Once a tiger always a tiger: Whitener family maintains their legacy

Alex Cirino and Nacala Williams

Most Wilson students spend just four years with the school, but for current field hockey coach Sarah Whitener and her son Andrew, Wilson has been a lifelong home. 

Sarah first set foot in Wilson’s halls in 2002, when the first of her three children enrolled. Since then, she has spent time as a member of the Local School Advisory Team (LSAT) and the Senior High Alliance for Parents Principals and Educators (SHAPPE), before she accepted an offer to help coach the newly formed field hockey team in 2011. “I’ve been involved with education for many years,” Sarah said, “through that involvement, I’ve always seen the need for high school girls to learn about leadership.” She hopes to help fill this need through coaching. 

Sarah first started playing field hockey in middle school, where she attended the Laurel School in Cleveland, Ohio. She stopped playing when she began college but quickly picked it back up upon graduation, playing a season for a women’s club team in Cleveland. 

Her son Andrew, a 2008 Wilson graduate, was also heavily involved in athletics. He played baseball under coach Eddie Saah at Wilson before playing at the collegiate level for Princeton University.  “[It was] a formative experience in my life. Many of my teammates are still my closest friends today, and I think we all learned a lot about leadership, teamwork, and mental and physical toughness as a result of our experiences,” Andrew said. 

Coach Saah would push his players through daily strength and conditioning exercises, which Andrew found value in even though he dreaded them at the time. “I have great memories of individual moments, games, and successes, both personally and for our team, but grinding through that hard work with my closest friends was the most important part to me,” he said.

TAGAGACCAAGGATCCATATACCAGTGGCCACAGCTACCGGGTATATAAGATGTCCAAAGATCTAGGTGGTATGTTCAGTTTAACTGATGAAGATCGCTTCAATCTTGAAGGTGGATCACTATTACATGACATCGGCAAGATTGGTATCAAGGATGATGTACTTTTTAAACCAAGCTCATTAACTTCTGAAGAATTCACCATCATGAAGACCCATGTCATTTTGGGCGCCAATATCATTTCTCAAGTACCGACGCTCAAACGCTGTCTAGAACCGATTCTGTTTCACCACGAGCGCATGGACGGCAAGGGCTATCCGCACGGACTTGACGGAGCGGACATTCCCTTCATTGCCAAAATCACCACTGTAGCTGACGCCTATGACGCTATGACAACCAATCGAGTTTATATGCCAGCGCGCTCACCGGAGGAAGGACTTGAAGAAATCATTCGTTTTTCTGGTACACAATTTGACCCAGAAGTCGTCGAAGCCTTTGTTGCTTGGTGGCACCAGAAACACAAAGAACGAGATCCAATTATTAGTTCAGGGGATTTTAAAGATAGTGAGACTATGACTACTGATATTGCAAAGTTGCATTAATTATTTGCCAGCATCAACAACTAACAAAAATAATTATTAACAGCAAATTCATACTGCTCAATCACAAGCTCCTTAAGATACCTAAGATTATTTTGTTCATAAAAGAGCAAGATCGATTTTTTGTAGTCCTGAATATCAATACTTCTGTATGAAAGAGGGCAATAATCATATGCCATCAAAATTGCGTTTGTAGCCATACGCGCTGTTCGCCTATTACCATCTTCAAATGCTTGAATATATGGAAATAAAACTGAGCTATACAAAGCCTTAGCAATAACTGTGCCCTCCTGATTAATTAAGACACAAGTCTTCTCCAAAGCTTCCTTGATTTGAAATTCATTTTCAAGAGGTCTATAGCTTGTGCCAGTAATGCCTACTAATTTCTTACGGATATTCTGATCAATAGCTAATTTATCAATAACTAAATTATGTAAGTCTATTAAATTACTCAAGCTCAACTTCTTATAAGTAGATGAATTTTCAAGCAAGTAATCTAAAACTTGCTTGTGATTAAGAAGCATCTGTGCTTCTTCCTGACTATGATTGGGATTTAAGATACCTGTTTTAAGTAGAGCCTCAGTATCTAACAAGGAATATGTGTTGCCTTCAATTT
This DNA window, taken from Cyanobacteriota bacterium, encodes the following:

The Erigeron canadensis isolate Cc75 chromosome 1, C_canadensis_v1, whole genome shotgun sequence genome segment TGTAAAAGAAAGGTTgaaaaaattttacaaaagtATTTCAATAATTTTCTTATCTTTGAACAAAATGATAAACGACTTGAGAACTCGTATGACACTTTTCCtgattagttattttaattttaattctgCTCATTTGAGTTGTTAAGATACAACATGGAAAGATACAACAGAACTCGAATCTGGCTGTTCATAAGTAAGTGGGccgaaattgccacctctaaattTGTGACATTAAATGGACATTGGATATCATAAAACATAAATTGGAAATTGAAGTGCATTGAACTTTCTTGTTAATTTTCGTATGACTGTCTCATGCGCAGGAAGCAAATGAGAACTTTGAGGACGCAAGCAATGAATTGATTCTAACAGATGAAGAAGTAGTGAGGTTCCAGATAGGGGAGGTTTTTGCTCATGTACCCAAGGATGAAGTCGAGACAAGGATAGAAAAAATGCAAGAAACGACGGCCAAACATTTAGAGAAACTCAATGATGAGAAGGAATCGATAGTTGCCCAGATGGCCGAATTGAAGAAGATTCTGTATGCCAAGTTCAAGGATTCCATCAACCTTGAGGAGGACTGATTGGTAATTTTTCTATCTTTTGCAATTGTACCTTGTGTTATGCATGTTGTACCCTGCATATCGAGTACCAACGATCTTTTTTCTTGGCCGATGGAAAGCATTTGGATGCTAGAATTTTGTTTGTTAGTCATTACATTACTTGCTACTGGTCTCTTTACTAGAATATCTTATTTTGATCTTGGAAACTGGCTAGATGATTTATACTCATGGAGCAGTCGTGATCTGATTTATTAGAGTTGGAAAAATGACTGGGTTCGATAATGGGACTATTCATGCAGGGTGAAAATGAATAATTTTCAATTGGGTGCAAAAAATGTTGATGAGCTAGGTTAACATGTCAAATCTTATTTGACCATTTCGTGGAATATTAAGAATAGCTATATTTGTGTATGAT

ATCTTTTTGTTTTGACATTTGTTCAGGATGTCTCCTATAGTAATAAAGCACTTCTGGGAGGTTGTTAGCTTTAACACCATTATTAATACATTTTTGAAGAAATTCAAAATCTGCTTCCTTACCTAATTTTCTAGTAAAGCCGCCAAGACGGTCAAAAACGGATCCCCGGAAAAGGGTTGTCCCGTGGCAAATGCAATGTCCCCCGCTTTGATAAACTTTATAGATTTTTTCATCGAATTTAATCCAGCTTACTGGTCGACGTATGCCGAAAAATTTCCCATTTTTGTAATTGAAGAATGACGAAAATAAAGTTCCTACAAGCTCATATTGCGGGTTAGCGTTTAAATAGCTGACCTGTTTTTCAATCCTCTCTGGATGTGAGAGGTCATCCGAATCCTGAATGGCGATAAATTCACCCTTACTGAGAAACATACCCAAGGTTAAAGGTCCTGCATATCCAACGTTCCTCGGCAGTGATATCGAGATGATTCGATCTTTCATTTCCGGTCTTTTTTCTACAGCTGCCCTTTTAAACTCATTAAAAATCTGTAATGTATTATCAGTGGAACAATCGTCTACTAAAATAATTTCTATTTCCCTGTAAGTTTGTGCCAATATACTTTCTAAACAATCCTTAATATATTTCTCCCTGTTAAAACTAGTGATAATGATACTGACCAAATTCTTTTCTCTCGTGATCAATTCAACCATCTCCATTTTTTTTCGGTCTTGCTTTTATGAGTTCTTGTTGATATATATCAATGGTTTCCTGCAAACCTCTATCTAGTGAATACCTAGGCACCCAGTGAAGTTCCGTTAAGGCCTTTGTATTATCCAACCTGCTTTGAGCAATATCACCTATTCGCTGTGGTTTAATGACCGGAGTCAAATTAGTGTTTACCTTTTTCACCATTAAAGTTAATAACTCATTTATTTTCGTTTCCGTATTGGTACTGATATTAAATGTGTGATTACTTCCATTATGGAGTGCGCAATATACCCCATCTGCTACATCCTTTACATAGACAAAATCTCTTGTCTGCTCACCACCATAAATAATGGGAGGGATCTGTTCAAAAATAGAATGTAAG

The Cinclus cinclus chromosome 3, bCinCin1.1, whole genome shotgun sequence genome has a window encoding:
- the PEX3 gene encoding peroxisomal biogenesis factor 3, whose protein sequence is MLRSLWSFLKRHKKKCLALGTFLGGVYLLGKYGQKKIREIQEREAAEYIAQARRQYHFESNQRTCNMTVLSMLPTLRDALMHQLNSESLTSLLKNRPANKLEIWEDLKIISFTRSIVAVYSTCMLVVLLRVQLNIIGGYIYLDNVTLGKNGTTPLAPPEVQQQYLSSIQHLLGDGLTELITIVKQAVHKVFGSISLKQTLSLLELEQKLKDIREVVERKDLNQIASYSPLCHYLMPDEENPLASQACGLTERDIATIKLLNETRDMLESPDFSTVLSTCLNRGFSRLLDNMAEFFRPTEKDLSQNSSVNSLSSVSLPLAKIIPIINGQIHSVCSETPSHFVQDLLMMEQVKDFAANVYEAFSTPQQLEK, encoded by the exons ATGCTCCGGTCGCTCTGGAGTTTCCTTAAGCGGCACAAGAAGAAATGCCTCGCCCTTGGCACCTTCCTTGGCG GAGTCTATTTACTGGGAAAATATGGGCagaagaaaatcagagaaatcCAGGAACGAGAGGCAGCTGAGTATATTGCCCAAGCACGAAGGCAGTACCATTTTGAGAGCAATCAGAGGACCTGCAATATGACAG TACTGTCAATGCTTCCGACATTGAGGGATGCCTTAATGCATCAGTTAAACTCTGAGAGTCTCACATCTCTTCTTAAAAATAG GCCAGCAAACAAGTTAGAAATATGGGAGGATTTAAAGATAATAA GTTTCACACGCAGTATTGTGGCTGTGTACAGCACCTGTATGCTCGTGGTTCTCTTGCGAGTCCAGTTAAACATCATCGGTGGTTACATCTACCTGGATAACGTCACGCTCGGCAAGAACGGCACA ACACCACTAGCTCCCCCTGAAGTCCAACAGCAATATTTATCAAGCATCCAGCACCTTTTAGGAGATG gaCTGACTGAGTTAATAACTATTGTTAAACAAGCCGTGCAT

Despite his initial distaste for intense conditioning, Andrew is now the founder and owner of District Performance, a company where he coaches strength, conditioning, and fitness. His work specializes in training young athletes, including many current Wilson baseball players. “I feel like coaches and teachers are some of the most important people in kids’ lives outside of their immediate families,” Andrew said. “Sports offer a unique opportunity for teachable moments that apply to life outside of the field of play.” By coaching and training young athletes, Andrew is able to take advantage of this relationship to make young people better athletes and people.

Many of these teachable moments come when a player is struggling with the mental aspect of sports, such as those struggling with anger management. “I do my best to think about the kids I coach holistically, and to resist the temptation to focus solely on the outcome of each game to determine their success and failure,” Andrew said. “If I can do that, I can help them on their road to developing into good people.”

Andrew has been the main source of fitness and conditioning for the field hockey team as well. For several years, he met with the team on Friday mornings before school and led them through an exercise circuit. But as his business grew in popularity, it became harder to schedule conditioning sessions. These days, Sarah runs the agility and conditioning sessions herself, using a program designed by Andrew.  

She would prefer that he run the sessions in person, though. “He’s a very engaging and motivating teacher and has so much experience,” Sarah said. “My favorite lesson he offered was how to run efficiently. He makes the girls think of themselves as athletes first, and that’s a special thing for them.”

Even though both Whiteners ended up as coaches, neither were influenced to begin coaching by the other. “She obviously influenced my development in a lot of ways, and she is one of my biggest role models,” said Andrew. “Getting to talk to her about her coaching is really fun now, and I’ve learned a lot from her.” 

While both use different coaching styles, improving the lives of the athletes they work with is an ideal that unites the Whitener family.